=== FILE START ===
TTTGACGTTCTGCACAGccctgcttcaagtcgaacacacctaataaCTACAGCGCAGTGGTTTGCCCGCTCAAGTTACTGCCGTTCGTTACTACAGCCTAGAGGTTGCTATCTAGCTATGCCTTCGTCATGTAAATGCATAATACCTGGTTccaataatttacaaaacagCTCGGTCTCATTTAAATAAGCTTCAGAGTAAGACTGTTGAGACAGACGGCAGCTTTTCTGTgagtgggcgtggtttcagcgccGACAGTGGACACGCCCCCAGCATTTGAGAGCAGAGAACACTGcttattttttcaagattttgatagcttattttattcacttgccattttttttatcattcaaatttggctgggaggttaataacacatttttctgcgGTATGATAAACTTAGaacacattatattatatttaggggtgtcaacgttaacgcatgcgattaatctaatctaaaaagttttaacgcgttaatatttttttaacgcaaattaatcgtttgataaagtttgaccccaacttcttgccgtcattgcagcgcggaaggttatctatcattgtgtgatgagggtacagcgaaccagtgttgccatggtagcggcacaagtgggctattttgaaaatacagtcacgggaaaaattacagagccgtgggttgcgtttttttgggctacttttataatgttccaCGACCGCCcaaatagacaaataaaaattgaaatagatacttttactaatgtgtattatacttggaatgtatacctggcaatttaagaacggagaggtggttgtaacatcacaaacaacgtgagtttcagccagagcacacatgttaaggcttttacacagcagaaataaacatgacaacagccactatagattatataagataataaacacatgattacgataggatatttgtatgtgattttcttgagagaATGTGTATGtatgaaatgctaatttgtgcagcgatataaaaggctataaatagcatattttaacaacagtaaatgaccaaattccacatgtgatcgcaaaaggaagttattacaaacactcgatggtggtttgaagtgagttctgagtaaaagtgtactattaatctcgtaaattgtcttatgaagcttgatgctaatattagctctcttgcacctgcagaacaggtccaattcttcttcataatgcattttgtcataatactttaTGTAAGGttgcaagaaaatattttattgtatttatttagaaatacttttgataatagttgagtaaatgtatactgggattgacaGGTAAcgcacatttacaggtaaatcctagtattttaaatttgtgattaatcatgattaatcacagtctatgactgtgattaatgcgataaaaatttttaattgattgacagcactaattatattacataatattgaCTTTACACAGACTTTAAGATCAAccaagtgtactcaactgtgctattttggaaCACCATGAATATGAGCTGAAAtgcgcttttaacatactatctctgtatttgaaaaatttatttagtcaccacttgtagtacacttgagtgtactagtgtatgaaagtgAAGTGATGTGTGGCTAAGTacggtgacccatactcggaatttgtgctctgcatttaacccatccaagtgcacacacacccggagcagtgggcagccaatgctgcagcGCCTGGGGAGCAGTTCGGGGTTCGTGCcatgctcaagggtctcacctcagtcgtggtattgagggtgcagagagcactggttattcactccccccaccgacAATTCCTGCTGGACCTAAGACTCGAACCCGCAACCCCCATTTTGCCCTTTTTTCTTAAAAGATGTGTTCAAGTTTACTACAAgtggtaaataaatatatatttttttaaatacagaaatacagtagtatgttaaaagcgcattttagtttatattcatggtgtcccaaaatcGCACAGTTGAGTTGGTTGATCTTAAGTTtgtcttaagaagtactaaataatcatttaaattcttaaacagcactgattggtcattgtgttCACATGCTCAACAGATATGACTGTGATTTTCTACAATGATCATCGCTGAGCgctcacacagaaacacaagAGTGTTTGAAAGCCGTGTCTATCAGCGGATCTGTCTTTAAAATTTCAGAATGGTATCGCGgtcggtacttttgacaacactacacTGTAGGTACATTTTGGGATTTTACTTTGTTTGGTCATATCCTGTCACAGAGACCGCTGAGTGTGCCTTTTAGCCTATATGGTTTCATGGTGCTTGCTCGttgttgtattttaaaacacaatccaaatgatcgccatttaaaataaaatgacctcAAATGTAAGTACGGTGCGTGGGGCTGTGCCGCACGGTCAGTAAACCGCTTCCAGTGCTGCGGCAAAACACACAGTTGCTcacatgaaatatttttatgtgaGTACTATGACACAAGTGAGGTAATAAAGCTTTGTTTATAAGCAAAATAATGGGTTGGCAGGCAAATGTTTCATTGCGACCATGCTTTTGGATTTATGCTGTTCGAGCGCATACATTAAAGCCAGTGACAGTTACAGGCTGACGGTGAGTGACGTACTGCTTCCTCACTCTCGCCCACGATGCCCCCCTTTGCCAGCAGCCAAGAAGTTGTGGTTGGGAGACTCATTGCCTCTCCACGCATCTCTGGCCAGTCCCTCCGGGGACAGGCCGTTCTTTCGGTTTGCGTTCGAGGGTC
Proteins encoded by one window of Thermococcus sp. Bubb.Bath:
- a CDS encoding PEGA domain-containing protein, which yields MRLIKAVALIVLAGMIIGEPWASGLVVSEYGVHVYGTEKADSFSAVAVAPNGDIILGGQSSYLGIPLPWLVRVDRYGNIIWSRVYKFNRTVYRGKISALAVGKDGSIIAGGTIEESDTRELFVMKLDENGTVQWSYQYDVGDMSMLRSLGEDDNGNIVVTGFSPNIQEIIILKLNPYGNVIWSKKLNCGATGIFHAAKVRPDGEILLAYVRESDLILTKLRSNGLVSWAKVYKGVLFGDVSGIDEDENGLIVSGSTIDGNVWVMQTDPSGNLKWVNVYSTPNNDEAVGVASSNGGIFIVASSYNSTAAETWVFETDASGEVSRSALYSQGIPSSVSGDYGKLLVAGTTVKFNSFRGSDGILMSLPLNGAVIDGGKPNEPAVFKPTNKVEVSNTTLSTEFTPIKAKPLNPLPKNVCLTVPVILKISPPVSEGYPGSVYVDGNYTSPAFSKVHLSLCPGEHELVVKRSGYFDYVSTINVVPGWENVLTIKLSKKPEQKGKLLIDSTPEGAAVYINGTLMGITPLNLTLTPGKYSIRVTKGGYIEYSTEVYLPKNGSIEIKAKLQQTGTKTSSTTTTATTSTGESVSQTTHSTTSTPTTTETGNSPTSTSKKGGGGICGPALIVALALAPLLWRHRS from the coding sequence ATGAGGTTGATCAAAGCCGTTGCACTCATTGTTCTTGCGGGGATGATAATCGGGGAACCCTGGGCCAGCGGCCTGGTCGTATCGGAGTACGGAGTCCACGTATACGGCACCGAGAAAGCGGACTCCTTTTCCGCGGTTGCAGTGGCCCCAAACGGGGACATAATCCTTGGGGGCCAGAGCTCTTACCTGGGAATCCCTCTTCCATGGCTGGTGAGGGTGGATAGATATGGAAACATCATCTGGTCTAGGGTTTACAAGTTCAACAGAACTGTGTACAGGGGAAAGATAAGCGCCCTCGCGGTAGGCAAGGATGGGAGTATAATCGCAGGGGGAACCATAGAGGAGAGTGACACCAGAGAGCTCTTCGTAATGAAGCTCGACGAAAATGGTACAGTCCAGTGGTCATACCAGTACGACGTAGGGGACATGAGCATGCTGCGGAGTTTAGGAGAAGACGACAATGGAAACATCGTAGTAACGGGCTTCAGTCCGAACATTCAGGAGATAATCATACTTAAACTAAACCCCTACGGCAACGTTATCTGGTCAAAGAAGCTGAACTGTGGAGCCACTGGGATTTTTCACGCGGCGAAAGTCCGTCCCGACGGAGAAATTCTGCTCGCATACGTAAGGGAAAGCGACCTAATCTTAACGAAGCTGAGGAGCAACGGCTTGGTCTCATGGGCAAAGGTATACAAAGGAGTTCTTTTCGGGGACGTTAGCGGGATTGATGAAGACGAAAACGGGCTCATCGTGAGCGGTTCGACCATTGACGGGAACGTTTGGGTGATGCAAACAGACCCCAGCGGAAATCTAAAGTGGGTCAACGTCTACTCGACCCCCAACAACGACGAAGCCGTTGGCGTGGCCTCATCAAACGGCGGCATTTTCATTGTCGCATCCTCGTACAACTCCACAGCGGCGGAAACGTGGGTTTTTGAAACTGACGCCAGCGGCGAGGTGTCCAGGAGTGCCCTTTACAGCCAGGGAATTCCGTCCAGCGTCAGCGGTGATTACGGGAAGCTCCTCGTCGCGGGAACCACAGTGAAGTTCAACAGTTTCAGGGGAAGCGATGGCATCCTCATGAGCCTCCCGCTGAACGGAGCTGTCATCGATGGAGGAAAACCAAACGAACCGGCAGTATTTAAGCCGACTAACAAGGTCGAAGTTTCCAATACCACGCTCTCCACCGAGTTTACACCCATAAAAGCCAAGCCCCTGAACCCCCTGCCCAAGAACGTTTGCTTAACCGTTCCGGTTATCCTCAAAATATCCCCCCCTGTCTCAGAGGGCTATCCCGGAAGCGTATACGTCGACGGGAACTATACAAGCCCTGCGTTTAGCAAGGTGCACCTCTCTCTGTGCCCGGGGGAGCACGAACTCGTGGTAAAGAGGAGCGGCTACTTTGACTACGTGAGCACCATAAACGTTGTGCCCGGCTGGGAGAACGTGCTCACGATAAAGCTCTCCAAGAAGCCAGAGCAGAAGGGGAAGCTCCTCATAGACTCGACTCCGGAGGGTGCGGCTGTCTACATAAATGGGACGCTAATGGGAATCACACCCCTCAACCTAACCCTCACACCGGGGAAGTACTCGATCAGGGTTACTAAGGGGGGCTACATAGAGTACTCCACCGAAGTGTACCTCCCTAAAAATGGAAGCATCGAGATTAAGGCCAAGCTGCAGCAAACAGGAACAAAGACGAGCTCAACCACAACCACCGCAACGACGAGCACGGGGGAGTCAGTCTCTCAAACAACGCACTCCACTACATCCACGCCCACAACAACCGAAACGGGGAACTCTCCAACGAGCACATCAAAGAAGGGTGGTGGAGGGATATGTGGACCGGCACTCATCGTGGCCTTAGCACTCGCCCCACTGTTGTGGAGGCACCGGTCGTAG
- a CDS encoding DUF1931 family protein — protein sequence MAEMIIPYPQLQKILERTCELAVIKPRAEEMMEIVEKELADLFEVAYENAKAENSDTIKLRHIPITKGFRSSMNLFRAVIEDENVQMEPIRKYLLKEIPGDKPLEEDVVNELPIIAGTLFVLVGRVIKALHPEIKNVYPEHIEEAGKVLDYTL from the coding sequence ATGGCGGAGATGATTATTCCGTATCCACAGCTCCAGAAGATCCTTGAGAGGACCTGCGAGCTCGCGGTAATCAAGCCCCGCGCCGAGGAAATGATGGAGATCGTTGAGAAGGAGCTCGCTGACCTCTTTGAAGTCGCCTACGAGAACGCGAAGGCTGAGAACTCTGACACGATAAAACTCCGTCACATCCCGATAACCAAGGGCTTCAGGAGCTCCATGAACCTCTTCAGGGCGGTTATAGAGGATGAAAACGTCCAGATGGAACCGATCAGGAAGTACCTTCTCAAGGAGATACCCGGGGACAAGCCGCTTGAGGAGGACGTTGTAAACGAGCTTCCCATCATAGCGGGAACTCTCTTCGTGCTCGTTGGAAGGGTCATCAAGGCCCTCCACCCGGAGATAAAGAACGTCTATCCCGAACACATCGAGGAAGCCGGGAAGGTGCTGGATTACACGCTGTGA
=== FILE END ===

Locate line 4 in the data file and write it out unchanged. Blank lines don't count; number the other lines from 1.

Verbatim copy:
- a CDS encoding DUF1931 family protein — protein sequence MAEMIIPYPQLQKILERTCELAVIKPRAEEMMEIVEKELADLFEVAYENAKAENSDTIKLRHIPITKGFRSSMNLFRAVIEDENVQMEPIRKYLLKEIPGDKPLEEDVVNELPIIAGTLFVLVGRVIKALHPEIKNVYPEHIEEAGKVLDYTL from the coding sequence ATGGCGGAGATGATTATTCCGTATCCACAGCTCCAGAAGATCCTTGAGAGGACCTGCGAGCTCGCGGTAATCAAGCCCCGCGCCGAGGAAATGATGGAGATCGTTGAGAAGGAGCTCGCTGACCTCTTTGAAGTCGCCTACGAGAACGCGAAGGCTGAGAACTCTGACACGATAAAACTCCGTCACATCCCGATAACCAAGGGCTTCAGGAGCTCCATGAACCTCTTCAGGGCGGTTATAGAGGATGAAAACGTCCAGATGGAACCGATCAGGAAGTACCTTCTCAAGGAGATACCCGGGGACAAGCCGCTTGAGGAGGACGTTGTAAACGAGCTTCCCATCATAGCGGGAACTCTCTTCGTGCTCGTTGGAAGGGTCATCAAGGCCCTCCACCCGGAGATAAAGAACGTCTATCCCGAACACATCGAGGAAGCCGGGAAGGTGCTGGATTACACGCTGTGA